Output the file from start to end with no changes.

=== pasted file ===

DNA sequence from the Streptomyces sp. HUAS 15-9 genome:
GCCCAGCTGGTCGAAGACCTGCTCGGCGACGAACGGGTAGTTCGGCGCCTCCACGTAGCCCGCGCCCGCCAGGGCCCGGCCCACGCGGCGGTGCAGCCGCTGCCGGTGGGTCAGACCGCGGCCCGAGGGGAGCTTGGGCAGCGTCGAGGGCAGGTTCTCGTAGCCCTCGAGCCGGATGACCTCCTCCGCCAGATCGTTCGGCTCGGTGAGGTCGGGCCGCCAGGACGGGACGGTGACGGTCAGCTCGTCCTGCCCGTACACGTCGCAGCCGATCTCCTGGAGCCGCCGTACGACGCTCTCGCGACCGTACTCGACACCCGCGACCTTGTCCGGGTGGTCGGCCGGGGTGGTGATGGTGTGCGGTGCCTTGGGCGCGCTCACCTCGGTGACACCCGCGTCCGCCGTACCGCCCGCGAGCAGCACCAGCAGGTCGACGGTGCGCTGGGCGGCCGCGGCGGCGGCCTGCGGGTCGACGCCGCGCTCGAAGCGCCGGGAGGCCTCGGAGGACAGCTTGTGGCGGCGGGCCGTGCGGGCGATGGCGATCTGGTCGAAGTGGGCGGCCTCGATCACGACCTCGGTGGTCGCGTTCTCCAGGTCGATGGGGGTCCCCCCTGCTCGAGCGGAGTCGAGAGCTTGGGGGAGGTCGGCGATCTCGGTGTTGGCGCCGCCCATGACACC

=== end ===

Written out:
DNA sequence from the Streptomyces sp. HUAS 15-9 genome:
GCCCAGCTGGTCGAAGACCTGCTCGGCGACGAACGGGTAGTTCGGCGCCTCCACGTAGCCCGCGCCCGCCAGGGCCCGGCCCACGCGGCGGTGCAGCCGCTGCCGGTGGGTCAGACCGCGGCCCGAGGGGAGCTTGGGCAGCGTCGAGGGCAGGTTCTCGTAGCCCTCGAGCCGGATGACCTCCTCCGCCAGATCGTTCGGCTCGGTGAGGTCGGGCCGCCAGGACGGGACGGTGACGGTCAGCTCGTCCTGCCCGTACACGTCGCAGCCGATCTCCTGGAGCCGCCGTACGACGCTCTCGCGACCGTACTCGACACCCGCGACCTTGTCCGGGTGGTCGGCCGGGGTGGTGATGGTGTGCGGTGCCTTGGGCGCGCTCACCTCGGTGACACCCGCGTCCGCCGTACCGCCCGCGAGCAGCACCAGCAGGTCGACGGTGCGCTGGGCGGCCGCGGCGGCGGCCTGCGGGTCGACGCCGCGCTCGAAGCGCCGGGAGGCCTCGGAGGACAGCTTGTGGCGGCGGGCCGTGCGGGCGATGGCGATCTGGTCGAAGTGGGCGGCCTCGATCACGACCTCGGTGGTCGCGTTCTCCAGGTCGATGGGGGTCCCCCCTGCTCGAGCGGAGTCGAGAGCTTGGGGGAGGTCGGCGATCTCGGTGTTGGCGCCGCCCATGACACC